Open Access to the Resource of Antibiotic Treatment Efficacy Subject to Bacterial Resistance

In this paper, we are interested in how a pharmaceutical industry manages existing antibiotic drugs in the context of bacterial resistance. We consider a model based on an epidemiological framework where antibiotic recovery rates, and thus intrinsic qualities, may differ. Antibiotic efficacy is modeled as a common pool of a non-renewable resource to which antibiotic producers have open access. The paper derives antibiotic demands within a vertical differentiation model and characterizes the dynamics of infected individuals, antibiotic efficacy and treatment rates under the open-access and the socially optimal allocation. We show that the high-quality antibiotic drug loses its comparative advantage over time under both allocations, such that the low-quality drug should be used longer. This occurs at a later point of time in the social optimum and allows for a better control of infection in the longer run. In contrast with the ambiguous outcome reported in the literature, the socially optimal steady-state level of antibiotic efficacy is lower than that of the open-access allocation. We also extend our analysis to a strategic, duopolistic context.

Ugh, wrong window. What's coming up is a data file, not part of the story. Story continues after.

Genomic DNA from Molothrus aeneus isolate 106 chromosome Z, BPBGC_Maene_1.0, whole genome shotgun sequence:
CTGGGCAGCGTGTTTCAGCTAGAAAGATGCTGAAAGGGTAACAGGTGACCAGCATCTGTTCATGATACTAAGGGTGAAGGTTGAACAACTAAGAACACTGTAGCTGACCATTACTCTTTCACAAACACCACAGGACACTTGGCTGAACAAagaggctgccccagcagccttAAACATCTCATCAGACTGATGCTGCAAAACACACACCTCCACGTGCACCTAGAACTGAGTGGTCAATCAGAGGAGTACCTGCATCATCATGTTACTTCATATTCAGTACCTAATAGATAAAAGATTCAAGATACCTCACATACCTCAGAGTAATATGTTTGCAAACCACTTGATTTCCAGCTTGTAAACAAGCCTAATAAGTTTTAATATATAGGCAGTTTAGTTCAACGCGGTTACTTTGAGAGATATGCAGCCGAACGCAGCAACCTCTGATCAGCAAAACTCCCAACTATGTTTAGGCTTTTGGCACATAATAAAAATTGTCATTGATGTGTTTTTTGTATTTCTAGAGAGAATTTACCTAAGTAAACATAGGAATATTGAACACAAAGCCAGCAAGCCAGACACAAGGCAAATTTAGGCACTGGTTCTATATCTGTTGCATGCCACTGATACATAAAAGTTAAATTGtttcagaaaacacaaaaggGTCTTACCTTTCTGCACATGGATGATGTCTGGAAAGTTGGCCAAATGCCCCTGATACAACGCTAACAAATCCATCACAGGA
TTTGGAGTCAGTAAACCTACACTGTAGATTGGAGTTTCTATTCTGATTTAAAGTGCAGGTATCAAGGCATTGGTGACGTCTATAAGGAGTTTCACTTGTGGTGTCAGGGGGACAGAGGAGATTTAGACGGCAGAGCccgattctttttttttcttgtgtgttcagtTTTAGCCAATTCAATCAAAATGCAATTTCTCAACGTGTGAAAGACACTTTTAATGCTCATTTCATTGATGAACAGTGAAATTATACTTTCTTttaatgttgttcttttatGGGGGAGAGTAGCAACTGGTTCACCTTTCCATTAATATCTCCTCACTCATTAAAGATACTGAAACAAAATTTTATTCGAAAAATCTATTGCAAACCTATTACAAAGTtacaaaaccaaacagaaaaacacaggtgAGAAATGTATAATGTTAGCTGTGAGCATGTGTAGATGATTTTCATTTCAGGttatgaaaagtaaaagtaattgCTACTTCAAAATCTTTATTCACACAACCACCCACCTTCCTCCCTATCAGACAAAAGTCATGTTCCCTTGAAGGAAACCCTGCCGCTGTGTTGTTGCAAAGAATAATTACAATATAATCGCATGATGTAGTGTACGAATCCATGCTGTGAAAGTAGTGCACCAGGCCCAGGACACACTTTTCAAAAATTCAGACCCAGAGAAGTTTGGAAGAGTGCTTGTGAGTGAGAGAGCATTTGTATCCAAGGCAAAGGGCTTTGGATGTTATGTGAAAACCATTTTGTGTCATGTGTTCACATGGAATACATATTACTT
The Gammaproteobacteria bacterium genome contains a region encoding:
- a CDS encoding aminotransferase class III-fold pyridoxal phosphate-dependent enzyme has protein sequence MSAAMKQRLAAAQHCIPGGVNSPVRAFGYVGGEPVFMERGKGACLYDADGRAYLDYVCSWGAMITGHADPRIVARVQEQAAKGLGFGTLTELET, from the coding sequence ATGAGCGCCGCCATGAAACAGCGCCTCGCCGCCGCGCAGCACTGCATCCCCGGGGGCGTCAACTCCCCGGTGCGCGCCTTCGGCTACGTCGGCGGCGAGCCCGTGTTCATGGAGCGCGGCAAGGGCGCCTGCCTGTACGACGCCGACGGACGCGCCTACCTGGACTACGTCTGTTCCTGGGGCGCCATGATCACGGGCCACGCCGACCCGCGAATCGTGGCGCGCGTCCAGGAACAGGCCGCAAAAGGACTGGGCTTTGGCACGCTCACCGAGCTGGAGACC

Issue Date:
2013-02
Publication Type:
Working or Discussion Paper
PURL Identifier:
http://purl.umn.edu/144306
JEL Codes:
L13; Q21; I18
Series Statement:
CREATE Working Papers
2013-2




 Record created 2017-04-01, last modified 2017-08-26

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